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When Currencies Cannot Be Trusted, Stock Up On Oil

By: Steve Johnson

12/29/2008 - 13 Comments

Central Banks around the world are increasing their money supply faster then at any time in history, quickening the devaluation of all paper currencies. 

The US Federal Reserve is leading the world down a dangerous path to flood the globe with money in order to stifle the global financial crisis that started in August, followed by the bursting of the US mortgage industry.

Increasing the supply of a currency will decrease its value against real assets like, oil and gold.  Unless every nation increases their currency at the same rate, the result is massive currency fluctuations and interest rates swings.

One way to stay clear of the coming currency fluctuations is to trade your currencies for real stuff like oil that is sure to be in short supply in the near future and therefore hold value better then any paper currency.

China is now filling its oil reserve tanks, taking advantage of tumbling world crude prices, which are now down 78 percent from their highs a few months ago.  China began the construction of four strategic oil reserve facilities earlier this decade, and two of these are now in operation.

According the article from which I read about this, this is just the first phase, which will eventually have an overall capacity of more than 50 million barrels of crude.  The investment in the first phase of the project is close to $1 trillion dollars

China in planning to continue increasing its oil consumption for years to come.  In 2007, China imported around 1.2 billion barrels of crude, up 12.4 percent from the previous year.  China is looking past the global financial meltdown and realizing that a large stable oil supply will be a very strategic position in the near future as nations tussle for a larger piece of the global political and economic pie. 

China's strategic oil reserves are expected to reach 101.9 million barrels by the end of this year and rise to 145.9 million barrels in 2010, with 511.9 million barrels a long-term goal.

I can only hope the US is also filling its oil reserves at this time.

This week I participated in two blog carnivals

They did an excellent job and as usual, there are tons of great articles. If you have the time, I highly suggest you skim through this week’s carnivals.

The Carnival of Personal Finance #184: From the Land Down Under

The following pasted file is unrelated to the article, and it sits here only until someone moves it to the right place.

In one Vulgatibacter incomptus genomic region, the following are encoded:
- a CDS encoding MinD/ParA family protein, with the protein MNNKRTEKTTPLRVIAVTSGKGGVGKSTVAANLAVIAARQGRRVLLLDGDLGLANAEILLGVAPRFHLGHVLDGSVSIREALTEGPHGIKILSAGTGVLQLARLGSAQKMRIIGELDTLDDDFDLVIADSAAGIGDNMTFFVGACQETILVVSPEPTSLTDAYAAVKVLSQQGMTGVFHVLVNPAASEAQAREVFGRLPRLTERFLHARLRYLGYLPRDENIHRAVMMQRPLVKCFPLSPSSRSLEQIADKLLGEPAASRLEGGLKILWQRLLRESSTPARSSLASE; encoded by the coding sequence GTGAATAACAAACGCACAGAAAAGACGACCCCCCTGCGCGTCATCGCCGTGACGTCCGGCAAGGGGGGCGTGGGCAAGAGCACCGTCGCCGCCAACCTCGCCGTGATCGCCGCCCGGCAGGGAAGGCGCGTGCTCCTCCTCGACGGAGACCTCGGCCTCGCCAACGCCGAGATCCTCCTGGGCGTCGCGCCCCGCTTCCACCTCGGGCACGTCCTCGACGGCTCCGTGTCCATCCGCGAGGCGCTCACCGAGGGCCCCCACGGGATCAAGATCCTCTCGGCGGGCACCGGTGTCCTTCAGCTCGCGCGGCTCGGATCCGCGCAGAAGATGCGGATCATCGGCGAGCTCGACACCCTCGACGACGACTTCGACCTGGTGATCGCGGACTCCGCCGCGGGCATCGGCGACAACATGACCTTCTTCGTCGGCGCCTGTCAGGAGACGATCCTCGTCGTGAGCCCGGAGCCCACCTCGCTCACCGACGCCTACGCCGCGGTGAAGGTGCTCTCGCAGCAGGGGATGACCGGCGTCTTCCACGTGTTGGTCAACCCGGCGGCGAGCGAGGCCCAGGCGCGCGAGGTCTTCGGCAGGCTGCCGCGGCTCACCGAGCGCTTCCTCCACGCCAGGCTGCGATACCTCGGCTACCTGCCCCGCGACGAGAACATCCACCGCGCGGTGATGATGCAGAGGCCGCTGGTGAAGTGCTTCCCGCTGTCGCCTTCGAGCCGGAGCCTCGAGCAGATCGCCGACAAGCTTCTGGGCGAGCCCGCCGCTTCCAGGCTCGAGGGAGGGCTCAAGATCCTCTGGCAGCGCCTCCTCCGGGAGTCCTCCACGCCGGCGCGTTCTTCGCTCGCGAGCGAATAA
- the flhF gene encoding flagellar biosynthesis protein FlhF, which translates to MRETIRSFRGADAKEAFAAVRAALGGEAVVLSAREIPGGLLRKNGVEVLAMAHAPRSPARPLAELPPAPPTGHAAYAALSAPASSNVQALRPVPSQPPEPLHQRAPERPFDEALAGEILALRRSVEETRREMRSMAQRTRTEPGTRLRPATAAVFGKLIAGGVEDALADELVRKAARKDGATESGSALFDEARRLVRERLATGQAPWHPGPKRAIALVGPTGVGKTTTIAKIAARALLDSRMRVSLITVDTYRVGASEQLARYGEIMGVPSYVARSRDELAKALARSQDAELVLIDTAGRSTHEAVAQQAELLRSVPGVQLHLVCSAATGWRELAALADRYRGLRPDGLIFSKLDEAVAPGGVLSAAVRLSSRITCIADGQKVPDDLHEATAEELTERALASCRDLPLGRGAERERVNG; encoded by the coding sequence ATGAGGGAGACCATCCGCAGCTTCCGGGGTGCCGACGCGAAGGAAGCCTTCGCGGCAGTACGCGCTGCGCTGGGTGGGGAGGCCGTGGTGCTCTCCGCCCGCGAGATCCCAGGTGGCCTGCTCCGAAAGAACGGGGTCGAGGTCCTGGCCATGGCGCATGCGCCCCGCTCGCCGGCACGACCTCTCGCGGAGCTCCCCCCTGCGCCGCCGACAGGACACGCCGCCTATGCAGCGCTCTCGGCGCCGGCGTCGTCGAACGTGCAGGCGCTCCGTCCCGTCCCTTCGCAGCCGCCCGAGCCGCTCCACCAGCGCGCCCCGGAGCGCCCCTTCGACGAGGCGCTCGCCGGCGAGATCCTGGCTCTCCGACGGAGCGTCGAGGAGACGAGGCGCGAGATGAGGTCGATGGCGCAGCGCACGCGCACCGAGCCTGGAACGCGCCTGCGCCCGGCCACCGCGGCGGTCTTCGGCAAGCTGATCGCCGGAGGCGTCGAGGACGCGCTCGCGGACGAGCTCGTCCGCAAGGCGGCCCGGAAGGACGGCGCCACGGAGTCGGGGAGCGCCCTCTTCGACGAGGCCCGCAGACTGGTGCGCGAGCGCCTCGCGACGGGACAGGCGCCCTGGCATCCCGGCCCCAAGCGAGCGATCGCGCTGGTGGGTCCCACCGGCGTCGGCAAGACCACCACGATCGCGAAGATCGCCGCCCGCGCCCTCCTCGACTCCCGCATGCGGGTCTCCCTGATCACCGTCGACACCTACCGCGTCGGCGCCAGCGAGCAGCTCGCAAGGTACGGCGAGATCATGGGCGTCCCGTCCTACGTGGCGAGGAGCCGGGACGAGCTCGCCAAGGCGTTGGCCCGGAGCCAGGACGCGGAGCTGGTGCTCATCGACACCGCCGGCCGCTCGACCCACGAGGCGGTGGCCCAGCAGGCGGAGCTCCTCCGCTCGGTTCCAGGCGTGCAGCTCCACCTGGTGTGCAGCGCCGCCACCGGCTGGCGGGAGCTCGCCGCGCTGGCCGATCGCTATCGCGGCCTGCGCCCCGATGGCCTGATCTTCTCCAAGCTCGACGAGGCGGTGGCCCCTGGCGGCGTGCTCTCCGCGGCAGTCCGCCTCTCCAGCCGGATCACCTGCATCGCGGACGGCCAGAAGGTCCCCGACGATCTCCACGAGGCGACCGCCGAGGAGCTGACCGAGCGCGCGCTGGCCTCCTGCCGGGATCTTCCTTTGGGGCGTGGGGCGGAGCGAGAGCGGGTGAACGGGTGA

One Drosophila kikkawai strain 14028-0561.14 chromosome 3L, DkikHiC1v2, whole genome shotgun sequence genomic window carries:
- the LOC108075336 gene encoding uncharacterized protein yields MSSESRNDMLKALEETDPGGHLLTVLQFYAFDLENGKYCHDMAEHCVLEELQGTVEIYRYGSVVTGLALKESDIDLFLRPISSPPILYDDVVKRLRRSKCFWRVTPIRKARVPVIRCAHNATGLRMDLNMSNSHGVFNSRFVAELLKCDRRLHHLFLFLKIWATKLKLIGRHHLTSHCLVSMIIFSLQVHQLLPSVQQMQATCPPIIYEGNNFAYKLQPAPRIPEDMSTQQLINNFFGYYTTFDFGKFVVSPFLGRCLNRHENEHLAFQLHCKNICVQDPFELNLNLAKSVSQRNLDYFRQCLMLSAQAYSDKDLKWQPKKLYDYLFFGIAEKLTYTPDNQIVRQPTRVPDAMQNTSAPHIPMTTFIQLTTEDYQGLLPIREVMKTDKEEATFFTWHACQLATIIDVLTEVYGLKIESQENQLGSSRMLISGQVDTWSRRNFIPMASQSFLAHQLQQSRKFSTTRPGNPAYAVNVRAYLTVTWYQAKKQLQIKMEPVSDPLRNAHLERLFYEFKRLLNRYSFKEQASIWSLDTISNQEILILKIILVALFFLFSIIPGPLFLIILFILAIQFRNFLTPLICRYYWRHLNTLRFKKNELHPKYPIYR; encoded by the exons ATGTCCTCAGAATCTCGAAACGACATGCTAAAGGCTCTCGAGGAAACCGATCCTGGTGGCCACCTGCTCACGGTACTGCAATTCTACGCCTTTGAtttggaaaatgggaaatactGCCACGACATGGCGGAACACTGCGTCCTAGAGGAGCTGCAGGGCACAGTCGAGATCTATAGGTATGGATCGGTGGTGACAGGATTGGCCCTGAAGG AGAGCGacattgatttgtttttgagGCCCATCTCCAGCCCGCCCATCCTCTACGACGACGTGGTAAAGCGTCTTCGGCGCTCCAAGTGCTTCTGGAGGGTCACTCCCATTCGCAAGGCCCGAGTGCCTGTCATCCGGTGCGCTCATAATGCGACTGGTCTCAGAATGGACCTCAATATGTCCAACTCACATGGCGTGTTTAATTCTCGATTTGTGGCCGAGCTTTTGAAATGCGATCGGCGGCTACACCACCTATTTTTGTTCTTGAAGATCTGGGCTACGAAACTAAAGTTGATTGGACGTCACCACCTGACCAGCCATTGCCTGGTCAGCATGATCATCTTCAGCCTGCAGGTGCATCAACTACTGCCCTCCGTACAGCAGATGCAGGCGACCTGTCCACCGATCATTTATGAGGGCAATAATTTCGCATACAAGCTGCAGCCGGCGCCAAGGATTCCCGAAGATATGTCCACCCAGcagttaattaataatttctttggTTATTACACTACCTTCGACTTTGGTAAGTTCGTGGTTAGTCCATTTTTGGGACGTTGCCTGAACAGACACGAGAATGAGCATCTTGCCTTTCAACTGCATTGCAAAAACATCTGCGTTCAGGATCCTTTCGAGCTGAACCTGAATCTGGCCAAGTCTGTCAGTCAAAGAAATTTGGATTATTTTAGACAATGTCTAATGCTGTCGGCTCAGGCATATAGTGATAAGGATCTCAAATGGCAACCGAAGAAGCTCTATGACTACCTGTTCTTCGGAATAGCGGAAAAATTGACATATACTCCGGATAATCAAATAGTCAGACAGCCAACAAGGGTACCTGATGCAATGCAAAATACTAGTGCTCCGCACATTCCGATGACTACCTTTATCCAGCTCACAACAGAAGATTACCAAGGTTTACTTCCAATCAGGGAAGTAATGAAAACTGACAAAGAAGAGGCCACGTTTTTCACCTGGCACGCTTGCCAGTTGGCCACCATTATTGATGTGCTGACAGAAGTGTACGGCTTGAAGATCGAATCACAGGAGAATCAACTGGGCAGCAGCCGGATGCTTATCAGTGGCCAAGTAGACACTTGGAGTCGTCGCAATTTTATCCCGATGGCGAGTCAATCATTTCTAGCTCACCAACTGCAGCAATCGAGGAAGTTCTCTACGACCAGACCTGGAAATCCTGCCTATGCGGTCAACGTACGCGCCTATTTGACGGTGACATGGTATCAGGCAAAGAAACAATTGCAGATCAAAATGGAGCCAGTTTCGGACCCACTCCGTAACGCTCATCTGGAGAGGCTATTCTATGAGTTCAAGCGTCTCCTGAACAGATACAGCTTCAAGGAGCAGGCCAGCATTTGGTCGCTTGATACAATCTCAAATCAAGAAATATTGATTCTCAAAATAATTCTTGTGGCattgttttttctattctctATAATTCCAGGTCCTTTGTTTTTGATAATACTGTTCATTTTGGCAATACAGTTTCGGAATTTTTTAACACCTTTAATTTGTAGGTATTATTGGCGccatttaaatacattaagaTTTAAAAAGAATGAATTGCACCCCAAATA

The 90th Edition of the Carnival of Money Stories

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A Demon of Our Own Design

Why do markets keep crashing and why are financial crises greater than ever before? As the risk manager to some of the leading firms on Wall Street–from Morgan Stanley to Salomon and Citigroup–and a member of some of the world’s largest hedge funds, Rick Bookstaber has seen the ghost inside the machine and vividly shows us a world that is even riskier than we think. The very things done to make markets safer, have, in fact, created a world that is far more dangerous. Bookstaber gives readers a front row seat to the management decisions made by some of the most powerful financial figures in the world that led to catastrophe.

Energy Victory: Winning the War on Terror by Breaking Free of Oil

Ethanol is perhaps the best strategy to reduce our dependence on oil. Flex-fuel technology has already been developed by an inventive woman engineer at Ford named Roberta Nichols, enabling an engine to run on any mixture of alcohol or gasoline. Our oil money is the primary source of revenue for the terror supporting nations like Saudi Arabia, Iran and Venezuela. With the rising price of gas, ethanol is now cost effective to produce and a strong weapon against the terrorist.

Gold: The Once and Future Money

Governments and central bankers around the world today unanimously agree on the desirability of stable money, ever more so after some monetary disaster has reduced yet another economy to smoking ruins. Lewis shows how gold provides the stability needed to foster greater prosperity and productivity throughout the world. He offers an insightful look at money in all its forms, from the seventh century B.C. to the present day, explaining in straightforward layman’s terms the effects of inflation, deflation, and floating currencies along with their effect on prices, wages, taxes, and debt.

Your Money or Your Life

There's a big difference between "making a living" and making a life. Do you spend more than you earn? Does making a living feel more like making a dying? Do you dislike your job but can't afford to leave it? Is money fragmenting your time, your relationships with family and friends? If so, Your Money or Your Life is for you. From this inspiring book, learn how to, get out of debt and develop savings, reorder material priorities and live well for less, resolve inner conflicts between values and lifestyles, convert problems into opportunities to learn new skill, attain a wholeness of livelihood and lifestyle, and much more.